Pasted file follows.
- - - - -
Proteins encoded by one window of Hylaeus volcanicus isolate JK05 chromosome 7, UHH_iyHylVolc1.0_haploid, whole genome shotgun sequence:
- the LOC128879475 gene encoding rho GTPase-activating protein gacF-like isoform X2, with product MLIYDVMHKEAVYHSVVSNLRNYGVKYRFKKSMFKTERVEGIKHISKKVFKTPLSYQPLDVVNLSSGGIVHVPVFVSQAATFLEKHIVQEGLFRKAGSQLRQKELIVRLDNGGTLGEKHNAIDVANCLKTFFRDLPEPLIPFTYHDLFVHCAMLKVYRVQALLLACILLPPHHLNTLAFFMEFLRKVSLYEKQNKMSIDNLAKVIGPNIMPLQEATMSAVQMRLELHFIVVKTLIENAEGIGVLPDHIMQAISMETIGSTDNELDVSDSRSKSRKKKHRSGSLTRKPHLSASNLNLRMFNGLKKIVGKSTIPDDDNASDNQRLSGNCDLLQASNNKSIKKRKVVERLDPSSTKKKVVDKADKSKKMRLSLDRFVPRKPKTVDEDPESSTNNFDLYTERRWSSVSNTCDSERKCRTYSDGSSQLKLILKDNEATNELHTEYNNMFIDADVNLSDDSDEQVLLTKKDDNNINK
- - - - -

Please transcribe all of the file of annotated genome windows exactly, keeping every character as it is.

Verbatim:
Proteins encoded by one window of Hylaeus volcanicus isolate JK05 chromosome 7, UHH_iyHylVolc1.0_haploid, whole genome shotgun sequence:
- the LOC128879475 gene encoding rho GTPase-activating protein gacF-like isoform X2, with product MLIYDVMHKEAVYHSVVSNLRNYGVKYRFKKSMFKTERVEGIKHISKKVFKTPLSYQPLDVVNLSSGGIVHVPVFVSQAATFLEKHIVQEGLFRKAGSQLRQKELIVRLDNGGTLGEKHNAIDVANCLKTFFRDLPEPLIPFTYHDLFVHCAMLKVYRVQALLLACILLPPHHLNTLAFFMEFLRKVSLYEKQNKMSIDNLAKVIGPNIMPLQEATMSAVQMRLELHFIVVKTLIENAEGIGVLPDHIMQAISMETIGSTDNELDVSDSRSKSRKKKHRSGSLTRKPHLSASNLNLRMFNGLKKIVGKSTIPDDDNASDNQRLSGNCDLLQASNNKSIKKRKVVERLDPSSTKKKVVDKADKSKKMRLSLDRFVPRKPKTVDEDPESSTNNFDLYTERRWSSVSNTCDSERKCRTYSDGSSQLKLILKDNEATNELHTEYNNMFIDADVNLSDDSDEQVLLTKKDDNNINK